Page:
India's leading cueist Pankaj Advani has claimed 25 World titles and the 25th one came outclassing compatriot Sourav Kothari 4-0 in the 150 up billiards final at the World Championships last year. To be winning 25 World Titles over a long career spanning over two decades speaks volumes about Pankaj's dedication, passion and longevity. And the best part is he remembers winning each title.
"Honestly at the start of my career, when I was 10 years old if someone had come and told me that you will end up winning this many world titles, Asian Games gold. I would just turn around and say are you kidding me. But what I have realized along this journey is, it isn't about the destination really. I have seen many athletes fail during tough moments in career where the focus has been more on the outcome and result what comes with it. If you really stay in the present and break it down to smaller moments and enjoy each and every phase not because of the outside factors, " said Pankaj Advani on Backstage with Boria Season 4.
To add to his illustrious wardrobe of world titles Pankaj Advani is also a two-time Asian Games gold medallist, Doha in 2006 as well as Guangzhou in 2010. The veteran cueist could have picked any sport but he chose billiards and snooker.
"Why did I take up this sport, I was reasonably good at tennis ball cricket, badminton and table tennis but this sport had something more to it. I was obsessed with it and I still not let go of the passion. It's just the joy of the game that keeps me going, " added Advani.
The 37-year-old is also honoured with the Major Dhyan Chand Khel Ratna award, Padma Shri and Padma Bhushan for his consistent performance in cue sports. His hunger to achieve more makes him unique and his ability to handle pressure over two decades and still perform stands out.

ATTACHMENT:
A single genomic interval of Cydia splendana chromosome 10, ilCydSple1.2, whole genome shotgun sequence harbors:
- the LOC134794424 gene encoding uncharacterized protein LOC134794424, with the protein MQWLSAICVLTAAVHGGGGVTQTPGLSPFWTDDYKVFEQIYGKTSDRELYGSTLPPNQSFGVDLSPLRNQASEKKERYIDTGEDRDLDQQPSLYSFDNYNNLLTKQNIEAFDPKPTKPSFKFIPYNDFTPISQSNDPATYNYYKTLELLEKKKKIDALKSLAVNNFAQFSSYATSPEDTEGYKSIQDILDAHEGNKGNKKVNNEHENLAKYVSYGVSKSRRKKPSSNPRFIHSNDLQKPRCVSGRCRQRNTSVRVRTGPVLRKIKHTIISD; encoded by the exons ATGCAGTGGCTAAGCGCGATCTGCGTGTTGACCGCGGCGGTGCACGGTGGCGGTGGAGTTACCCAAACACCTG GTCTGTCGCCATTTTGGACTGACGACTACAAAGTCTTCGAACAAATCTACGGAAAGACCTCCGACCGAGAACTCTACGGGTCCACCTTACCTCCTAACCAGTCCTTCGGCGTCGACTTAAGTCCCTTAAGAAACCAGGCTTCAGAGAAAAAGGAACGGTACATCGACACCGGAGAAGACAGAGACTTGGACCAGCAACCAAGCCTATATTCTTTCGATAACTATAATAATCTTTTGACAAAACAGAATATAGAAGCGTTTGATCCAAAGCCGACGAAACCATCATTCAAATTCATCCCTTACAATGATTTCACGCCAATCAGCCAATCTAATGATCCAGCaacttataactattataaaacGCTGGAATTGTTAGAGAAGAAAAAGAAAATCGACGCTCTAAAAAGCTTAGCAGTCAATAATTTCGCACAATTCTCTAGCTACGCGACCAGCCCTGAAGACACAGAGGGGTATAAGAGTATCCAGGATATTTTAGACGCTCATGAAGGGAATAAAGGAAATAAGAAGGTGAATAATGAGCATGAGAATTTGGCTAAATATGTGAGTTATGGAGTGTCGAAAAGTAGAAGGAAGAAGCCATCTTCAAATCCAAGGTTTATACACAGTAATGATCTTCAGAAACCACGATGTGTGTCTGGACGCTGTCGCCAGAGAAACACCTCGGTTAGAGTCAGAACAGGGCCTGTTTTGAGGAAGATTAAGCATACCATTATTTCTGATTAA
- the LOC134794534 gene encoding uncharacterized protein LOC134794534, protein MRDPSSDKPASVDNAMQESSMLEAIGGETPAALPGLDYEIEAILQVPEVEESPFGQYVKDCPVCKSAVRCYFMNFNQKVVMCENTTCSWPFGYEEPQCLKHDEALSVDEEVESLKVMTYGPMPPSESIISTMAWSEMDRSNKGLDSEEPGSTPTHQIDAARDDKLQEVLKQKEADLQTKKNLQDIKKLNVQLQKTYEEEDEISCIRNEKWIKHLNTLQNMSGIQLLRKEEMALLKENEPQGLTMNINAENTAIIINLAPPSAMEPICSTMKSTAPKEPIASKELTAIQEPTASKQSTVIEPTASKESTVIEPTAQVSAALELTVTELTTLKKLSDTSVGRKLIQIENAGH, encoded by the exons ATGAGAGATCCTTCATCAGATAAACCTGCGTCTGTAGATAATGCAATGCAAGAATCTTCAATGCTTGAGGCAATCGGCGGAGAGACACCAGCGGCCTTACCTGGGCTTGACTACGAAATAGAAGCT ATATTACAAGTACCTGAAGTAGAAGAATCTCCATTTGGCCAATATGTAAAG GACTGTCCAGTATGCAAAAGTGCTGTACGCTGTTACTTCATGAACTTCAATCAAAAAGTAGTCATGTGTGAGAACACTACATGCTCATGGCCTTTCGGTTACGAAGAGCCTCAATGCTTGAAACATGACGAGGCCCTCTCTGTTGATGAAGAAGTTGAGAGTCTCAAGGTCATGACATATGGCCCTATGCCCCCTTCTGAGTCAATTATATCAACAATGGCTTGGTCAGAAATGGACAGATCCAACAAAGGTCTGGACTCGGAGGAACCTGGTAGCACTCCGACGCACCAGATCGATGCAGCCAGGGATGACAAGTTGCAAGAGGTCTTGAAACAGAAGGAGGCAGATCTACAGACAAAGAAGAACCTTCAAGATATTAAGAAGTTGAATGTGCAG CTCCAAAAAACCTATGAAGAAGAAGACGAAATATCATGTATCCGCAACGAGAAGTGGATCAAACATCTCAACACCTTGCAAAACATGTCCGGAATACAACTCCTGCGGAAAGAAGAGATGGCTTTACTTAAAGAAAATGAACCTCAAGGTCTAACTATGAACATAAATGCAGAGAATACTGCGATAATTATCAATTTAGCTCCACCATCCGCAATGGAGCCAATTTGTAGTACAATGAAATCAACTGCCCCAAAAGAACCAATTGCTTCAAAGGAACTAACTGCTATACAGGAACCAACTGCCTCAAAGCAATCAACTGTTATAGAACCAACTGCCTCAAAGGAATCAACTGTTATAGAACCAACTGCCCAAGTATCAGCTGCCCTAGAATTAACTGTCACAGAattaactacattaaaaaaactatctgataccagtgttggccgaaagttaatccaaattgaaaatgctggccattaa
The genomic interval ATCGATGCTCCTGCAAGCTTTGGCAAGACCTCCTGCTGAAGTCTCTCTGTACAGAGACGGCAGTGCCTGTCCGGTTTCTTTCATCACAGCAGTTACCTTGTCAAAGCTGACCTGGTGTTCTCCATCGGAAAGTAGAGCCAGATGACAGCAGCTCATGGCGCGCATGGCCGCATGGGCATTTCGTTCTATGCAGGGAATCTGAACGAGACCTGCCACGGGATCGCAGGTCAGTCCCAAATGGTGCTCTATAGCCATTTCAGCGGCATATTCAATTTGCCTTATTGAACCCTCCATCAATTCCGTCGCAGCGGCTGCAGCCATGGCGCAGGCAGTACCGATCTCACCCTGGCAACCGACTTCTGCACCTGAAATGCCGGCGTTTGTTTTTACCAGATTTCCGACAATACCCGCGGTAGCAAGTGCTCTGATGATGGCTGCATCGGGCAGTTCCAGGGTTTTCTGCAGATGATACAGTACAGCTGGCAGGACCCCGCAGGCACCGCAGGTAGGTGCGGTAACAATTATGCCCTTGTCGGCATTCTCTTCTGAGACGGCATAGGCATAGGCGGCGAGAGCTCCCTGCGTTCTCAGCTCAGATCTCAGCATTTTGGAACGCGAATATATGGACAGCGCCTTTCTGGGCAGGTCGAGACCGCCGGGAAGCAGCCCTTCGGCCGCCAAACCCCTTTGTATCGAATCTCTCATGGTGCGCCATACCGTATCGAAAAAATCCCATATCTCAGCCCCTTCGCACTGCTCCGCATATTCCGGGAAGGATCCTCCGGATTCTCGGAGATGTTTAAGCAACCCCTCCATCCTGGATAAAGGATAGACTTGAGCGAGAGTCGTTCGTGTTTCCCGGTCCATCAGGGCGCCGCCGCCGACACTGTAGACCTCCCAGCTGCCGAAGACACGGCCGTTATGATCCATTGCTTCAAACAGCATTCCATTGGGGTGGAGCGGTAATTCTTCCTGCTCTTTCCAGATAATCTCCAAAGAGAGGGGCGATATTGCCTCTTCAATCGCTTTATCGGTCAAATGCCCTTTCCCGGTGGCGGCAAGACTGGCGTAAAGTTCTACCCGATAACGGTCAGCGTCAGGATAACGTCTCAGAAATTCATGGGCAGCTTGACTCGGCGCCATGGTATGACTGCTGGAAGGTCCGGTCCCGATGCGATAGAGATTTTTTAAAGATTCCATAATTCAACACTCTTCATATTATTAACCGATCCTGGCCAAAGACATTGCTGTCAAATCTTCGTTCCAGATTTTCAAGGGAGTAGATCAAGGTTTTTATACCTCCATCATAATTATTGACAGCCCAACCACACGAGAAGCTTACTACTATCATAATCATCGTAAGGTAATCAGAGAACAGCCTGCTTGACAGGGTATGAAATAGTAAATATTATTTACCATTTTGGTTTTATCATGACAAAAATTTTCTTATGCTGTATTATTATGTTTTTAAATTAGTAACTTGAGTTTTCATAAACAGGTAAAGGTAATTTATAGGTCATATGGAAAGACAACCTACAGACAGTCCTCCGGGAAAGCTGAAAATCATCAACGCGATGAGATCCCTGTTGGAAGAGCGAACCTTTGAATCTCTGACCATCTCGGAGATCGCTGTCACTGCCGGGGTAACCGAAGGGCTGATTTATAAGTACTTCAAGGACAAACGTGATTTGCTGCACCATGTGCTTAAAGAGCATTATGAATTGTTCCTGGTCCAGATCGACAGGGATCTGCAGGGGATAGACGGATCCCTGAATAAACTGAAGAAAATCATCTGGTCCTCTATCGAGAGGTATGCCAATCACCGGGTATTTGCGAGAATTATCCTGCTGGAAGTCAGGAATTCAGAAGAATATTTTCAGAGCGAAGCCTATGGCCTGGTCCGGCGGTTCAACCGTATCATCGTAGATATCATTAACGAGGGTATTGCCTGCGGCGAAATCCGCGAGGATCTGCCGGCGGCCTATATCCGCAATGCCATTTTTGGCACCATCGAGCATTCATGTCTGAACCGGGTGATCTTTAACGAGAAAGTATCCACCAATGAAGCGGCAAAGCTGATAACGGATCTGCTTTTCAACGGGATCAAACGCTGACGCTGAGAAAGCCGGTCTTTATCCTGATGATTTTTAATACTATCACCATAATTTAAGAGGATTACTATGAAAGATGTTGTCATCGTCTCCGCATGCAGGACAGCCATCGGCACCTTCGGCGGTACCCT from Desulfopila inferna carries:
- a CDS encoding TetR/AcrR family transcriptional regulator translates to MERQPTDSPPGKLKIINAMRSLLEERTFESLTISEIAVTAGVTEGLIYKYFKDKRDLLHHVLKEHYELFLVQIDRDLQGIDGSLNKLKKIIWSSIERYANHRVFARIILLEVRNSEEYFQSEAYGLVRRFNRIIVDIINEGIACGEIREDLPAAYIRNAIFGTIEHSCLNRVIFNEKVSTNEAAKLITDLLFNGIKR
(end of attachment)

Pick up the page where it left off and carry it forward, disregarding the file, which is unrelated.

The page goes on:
Talking about handling pressure for the last two decades, Pankaj said, "It isn't easy as there is expectation from the people and more dangerously yourself. When you manage to handle your own expectation then it doesn't really matter what happens outside. It's all in the background and what you are actually doing it on the table is what really matters the most. We all want to do well; we all want to win. There is a very fine line between hunger and desperation. My hunger is there for the last 20-25 years but my hunger to excel has been the main key to success. It's not possible to win every tournament you participate in as a human being. It's the joy of the game that keeps pushing me to be a better player every single day. My brother Shree Advani who is a sports psychologist has contributed immensely in my career."(ANI)